Daihatsu was formed in 1951 as successor organization to Hatsudoki, and by the 1960s had started exporting cars to Europe, although it did not enjoy any major sales success until well into the 1980s.
Daihatsu was an independent auto maker until Toyota became a major shareholder in 1967 as the Japanese government intended to open up the domestic market. According to Toyota, it was first approached by Sanwa Bank, banker of Daihatsu. In 1995, Toyota increased its shareholding in the Company from 16.8 percent to 33.4 percent by acquiring shares from other shareholders: banks and insurance companies. At the time, the Company was producing mini-vehicles and some small cars under contract for Toyota. Toyota, by owning more than a one-third stake, would be able to veto shareholder resolutions at the annual meeting. In 1998,
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Toyota increase its holding in the Company to 51.2 percent by purchasing shares from its major shareholders including financial institutions.
In January 2011, Daihatsu announced that it would pull out of Europe by 2013, citing the persistently strong yen, which makes it difficult for the company to make a profit from its export business. Following the financial crisis Daihatsu's sales in Europe plummeted, from 58,000 in 2007 to 12,000 in 2011. In August 2016, Daihatsu became a wholly owned subsidiary of Toyota Motor Corporation..
Daihatsu Mira (1983-present)
The Daihatsu Mira (also known as the Cuore, Domino, and more recently Charade), is a kei car-type vehicle built by the Japanese car maker Daihatsu. It comes with a variety of options and chassis variations, with the latest variant having four models: "Mira", "Mira AVY", "Mira Gino" and "Mira VAN". The Mira is the latest successor to the line of cars begun with the Daihatsu Fellow of 1966 and was originally introduced as the commercial version of the Cuore.
Outside Japan, the Mira has also been offered with an 850 cc or 1000cc engine. The name "mira" is Latin meaning "goal" or "purpose."
Daihatsu Copen (2014-present)
The Daihatsu Copen is a 2-door kei car built by the Japanese car company Daihatsu. It debuted at the 1999 Tokyo Motor Show, as the Daihatsu Copen concept. The second generation model debuted as the Kopen (Future Included) at the 2013 Tokyo Motor Show. Copen was originally designed with a 660 cc turbocharged engine in order to meet Japanese kei car regulations. However, since this engine did not meet environmental emissions standards in several other countries, the Copen was fitted with a more powerful 1.3 L non-turbo engine in these markets in 2007.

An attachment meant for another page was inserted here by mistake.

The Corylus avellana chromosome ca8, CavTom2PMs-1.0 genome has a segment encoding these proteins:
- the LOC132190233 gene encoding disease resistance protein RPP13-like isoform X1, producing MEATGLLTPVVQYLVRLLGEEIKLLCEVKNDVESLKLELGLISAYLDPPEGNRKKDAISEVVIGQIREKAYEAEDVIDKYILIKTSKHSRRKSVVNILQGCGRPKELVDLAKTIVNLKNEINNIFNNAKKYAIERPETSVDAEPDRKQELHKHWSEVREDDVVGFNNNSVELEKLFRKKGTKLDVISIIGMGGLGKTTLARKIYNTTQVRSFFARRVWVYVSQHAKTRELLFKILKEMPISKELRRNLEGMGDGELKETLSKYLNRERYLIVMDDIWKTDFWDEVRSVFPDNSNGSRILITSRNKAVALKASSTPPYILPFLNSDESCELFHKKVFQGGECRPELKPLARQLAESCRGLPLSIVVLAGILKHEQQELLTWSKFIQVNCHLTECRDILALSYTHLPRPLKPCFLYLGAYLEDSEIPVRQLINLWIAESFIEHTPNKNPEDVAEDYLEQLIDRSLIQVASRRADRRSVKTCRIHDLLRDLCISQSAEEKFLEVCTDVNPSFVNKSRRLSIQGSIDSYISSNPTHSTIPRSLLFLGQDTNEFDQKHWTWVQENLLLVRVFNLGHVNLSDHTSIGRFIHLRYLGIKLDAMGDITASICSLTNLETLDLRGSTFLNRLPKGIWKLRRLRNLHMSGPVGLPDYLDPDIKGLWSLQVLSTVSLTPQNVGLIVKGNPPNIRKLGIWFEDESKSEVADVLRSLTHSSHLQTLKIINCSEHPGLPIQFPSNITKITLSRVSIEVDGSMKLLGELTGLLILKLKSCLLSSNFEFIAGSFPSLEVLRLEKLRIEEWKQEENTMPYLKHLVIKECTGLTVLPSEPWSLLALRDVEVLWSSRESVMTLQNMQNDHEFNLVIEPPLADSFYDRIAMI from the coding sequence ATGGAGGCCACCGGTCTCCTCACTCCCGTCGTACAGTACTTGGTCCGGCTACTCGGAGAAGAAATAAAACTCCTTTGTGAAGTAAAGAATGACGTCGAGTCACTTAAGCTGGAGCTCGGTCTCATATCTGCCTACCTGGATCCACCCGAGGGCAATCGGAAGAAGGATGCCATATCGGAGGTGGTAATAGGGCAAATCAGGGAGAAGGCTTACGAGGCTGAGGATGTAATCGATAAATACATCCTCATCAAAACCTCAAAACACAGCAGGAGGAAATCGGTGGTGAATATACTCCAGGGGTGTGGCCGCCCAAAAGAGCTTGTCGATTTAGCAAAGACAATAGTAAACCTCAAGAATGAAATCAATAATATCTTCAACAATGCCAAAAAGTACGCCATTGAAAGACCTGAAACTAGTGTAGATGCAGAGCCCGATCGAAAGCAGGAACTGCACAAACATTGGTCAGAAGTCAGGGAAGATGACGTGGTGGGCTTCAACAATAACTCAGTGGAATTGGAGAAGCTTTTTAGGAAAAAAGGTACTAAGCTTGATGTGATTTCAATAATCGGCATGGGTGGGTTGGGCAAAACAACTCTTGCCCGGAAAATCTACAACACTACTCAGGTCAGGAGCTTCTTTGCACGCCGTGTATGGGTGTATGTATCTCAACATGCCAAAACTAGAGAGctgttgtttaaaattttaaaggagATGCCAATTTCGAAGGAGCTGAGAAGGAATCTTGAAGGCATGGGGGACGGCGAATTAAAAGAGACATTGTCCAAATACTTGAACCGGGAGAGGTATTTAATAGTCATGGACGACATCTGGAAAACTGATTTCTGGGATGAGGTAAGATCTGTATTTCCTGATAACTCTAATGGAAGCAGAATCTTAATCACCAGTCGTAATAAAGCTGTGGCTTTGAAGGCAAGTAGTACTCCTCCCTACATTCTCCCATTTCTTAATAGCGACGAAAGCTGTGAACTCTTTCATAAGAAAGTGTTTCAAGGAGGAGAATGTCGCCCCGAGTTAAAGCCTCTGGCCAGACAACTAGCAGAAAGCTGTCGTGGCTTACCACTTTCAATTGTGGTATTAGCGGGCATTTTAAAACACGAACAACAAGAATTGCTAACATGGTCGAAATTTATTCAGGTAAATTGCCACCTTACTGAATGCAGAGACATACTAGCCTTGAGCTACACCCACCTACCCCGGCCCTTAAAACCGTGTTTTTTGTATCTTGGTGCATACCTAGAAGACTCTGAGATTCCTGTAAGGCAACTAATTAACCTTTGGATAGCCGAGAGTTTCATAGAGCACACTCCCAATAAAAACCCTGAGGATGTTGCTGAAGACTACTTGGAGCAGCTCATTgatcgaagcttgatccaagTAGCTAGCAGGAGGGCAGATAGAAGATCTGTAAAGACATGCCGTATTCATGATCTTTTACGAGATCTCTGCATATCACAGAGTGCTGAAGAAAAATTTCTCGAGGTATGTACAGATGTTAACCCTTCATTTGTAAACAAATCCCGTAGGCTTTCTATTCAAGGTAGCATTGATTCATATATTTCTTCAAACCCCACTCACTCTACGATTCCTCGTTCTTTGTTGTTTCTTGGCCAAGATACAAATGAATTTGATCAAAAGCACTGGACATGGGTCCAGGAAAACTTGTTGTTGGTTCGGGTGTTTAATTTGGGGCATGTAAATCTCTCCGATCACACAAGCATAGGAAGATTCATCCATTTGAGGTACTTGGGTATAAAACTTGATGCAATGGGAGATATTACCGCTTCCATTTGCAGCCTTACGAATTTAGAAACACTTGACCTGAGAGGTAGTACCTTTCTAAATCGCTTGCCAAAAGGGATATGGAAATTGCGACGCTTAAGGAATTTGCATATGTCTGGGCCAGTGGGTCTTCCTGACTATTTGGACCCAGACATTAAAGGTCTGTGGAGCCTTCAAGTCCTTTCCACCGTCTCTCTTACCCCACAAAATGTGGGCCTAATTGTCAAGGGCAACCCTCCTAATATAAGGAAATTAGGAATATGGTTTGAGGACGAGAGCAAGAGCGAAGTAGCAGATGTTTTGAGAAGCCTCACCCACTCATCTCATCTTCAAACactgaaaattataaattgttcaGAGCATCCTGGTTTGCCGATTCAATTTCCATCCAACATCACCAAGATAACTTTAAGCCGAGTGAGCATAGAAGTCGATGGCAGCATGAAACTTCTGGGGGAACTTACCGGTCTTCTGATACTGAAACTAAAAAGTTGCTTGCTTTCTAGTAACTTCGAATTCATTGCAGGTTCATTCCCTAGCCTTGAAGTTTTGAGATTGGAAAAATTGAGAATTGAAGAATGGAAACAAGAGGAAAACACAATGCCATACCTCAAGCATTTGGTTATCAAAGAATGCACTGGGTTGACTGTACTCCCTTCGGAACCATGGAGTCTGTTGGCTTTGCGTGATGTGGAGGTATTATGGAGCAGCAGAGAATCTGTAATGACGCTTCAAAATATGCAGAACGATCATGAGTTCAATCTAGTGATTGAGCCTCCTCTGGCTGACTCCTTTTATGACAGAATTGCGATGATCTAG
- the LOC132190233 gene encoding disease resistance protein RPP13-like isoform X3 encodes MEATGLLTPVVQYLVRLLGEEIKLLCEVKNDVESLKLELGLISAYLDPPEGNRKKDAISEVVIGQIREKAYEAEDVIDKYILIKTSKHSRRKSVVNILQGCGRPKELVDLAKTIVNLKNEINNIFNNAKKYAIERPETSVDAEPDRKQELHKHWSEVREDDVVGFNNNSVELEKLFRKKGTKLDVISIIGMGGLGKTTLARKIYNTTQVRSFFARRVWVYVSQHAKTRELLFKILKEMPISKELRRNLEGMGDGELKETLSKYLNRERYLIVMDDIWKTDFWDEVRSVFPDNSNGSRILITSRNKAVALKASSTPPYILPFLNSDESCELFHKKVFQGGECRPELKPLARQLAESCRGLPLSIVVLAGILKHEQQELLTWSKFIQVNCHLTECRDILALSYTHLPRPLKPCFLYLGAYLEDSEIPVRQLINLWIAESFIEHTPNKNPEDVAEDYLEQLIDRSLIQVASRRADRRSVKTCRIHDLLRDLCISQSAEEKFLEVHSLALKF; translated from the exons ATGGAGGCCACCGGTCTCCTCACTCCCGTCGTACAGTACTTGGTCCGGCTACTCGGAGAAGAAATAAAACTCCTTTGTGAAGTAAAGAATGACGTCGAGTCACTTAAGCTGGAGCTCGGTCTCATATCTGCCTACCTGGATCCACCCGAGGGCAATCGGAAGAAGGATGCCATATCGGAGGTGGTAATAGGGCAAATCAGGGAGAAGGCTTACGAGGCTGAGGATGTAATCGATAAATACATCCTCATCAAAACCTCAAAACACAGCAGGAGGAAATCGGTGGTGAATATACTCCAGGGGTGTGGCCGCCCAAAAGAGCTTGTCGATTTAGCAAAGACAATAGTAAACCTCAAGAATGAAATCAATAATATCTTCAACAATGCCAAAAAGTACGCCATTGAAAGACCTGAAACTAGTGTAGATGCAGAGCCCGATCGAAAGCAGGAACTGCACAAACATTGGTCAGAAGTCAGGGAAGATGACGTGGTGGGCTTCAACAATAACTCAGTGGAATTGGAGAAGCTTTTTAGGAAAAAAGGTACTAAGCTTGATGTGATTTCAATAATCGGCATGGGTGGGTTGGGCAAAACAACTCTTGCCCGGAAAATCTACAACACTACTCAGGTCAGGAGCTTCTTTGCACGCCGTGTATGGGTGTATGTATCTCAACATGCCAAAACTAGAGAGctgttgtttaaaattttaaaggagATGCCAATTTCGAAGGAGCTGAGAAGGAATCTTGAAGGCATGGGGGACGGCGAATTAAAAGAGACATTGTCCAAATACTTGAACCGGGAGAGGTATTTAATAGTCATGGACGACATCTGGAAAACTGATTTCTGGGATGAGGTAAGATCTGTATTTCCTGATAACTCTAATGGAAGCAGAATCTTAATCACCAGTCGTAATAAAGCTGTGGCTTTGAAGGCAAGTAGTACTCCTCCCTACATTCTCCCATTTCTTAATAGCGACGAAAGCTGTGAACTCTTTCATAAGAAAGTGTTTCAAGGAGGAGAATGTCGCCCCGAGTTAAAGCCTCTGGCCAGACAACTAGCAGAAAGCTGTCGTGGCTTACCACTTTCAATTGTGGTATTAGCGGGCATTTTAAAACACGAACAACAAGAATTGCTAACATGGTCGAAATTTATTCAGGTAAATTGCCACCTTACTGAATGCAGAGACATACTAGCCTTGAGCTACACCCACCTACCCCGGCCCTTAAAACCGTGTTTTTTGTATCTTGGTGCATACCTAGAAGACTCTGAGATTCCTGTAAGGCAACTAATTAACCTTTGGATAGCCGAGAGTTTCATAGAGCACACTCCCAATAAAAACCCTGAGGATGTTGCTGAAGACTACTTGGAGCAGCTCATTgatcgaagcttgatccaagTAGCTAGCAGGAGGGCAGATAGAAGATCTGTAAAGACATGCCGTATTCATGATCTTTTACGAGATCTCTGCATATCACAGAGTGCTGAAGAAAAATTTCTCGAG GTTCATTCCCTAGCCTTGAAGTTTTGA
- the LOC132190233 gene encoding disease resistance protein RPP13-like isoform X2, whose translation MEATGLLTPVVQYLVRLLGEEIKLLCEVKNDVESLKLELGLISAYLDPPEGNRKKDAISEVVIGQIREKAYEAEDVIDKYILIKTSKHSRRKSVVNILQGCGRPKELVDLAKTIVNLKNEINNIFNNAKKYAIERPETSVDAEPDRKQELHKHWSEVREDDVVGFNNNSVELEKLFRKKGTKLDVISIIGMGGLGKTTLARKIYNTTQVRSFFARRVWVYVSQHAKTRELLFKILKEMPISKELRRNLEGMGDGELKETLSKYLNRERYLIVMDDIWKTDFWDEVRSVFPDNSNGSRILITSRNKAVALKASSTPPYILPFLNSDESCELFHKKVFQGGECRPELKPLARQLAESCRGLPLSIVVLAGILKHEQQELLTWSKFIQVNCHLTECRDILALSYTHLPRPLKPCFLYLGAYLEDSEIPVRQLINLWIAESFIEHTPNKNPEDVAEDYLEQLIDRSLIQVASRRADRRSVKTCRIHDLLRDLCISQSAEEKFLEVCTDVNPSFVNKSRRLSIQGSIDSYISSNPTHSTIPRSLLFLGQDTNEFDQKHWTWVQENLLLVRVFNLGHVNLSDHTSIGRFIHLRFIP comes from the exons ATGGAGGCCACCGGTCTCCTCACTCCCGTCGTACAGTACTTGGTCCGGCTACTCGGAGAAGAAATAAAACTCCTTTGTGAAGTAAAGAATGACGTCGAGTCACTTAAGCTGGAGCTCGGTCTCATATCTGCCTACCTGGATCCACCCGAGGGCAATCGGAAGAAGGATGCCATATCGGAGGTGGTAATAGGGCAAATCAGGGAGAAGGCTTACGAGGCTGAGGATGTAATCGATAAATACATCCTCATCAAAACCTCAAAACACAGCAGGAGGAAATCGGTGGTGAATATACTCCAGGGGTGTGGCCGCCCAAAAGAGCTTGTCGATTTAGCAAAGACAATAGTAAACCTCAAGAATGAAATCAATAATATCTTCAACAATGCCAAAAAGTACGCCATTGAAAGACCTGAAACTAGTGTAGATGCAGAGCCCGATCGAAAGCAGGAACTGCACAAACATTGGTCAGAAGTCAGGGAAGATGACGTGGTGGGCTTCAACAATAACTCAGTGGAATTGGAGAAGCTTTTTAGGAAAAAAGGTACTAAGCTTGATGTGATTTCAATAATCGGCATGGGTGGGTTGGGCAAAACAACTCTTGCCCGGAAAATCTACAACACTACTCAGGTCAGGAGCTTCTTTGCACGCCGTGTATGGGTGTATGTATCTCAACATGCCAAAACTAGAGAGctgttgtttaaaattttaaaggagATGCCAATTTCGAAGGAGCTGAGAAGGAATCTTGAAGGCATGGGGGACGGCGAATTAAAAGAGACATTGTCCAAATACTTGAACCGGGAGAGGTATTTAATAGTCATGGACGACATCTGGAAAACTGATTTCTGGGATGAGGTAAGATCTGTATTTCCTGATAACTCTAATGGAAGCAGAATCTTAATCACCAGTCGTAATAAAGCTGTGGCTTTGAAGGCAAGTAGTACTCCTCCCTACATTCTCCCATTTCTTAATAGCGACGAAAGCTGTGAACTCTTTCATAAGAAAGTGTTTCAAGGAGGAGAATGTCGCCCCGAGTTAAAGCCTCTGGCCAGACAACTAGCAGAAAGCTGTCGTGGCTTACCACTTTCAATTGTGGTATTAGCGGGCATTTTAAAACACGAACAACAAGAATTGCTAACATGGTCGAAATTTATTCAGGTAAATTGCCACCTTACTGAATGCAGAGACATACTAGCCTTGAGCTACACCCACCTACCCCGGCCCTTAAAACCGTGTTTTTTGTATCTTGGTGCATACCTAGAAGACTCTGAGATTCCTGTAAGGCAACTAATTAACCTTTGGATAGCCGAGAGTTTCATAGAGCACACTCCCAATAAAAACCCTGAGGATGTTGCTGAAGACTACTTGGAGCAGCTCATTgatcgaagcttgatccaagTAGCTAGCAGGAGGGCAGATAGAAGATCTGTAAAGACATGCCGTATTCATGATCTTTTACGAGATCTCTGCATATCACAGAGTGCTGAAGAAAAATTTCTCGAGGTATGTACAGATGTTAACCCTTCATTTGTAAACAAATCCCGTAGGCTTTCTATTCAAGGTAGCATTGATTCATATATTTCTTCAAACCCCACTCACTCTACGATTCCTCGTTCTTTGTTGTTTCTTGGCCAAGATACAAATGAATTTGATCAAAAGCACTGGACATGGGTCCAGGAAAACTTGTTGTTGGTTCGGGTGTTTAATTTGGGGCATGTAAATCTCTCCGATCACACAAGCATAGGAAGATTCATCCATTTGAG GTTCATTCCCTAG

Daihatsu Rocky/Feroza SUV (1989-2002)
The Daihatsu Rocky is a mini SUV that was manufactured by Daihatsu between 1989 and 2002.
It is known as the Daihatsu "Lovibond" Rocky in Japan. In Europe and Australia, the Rocky is known as the Daihatsu Feroza as the name "Rocky" was used for the larger Rugger/Fourtrak in most countries. The name "Feroza" is also used in Latin America and Asia. It is also known as the Daihatsu Sportrak in the UK.
Daihatsu Terios 1997-present)
The Daihatsu Terios is a mini/compact SUV, first released in 1997 by Daihatsu as the successor to the Rocky/Feroza.
The "Terios" name is originated from the Old Greek word, which is roughly translated to "making dreams come true".
The first generation Terios was available as a five-door wagon, and a smaller kei car model called the Terios Kid, which was only released in Japan (see Japanese-language article Terios Kid). Model codes for the first generation were J100, J102, and J122. The Terios Kid arrived in October 1998 and continued to be built six years after the original Terios had been replaced.
Daihatsu Luxio (2009-present)
The Daihatsu Luxio is a minivan designed by Daihatsu and manufactured by Astra Daihatsu in Indonesia. It was launched in February 2009. Based on the Gran Max, Luxio was intended to be the higher-spec passenger version of it. It has a slightly wider body, taller and cosmetically different to the Gran Max. The Luxio was face lifted in February 2014.
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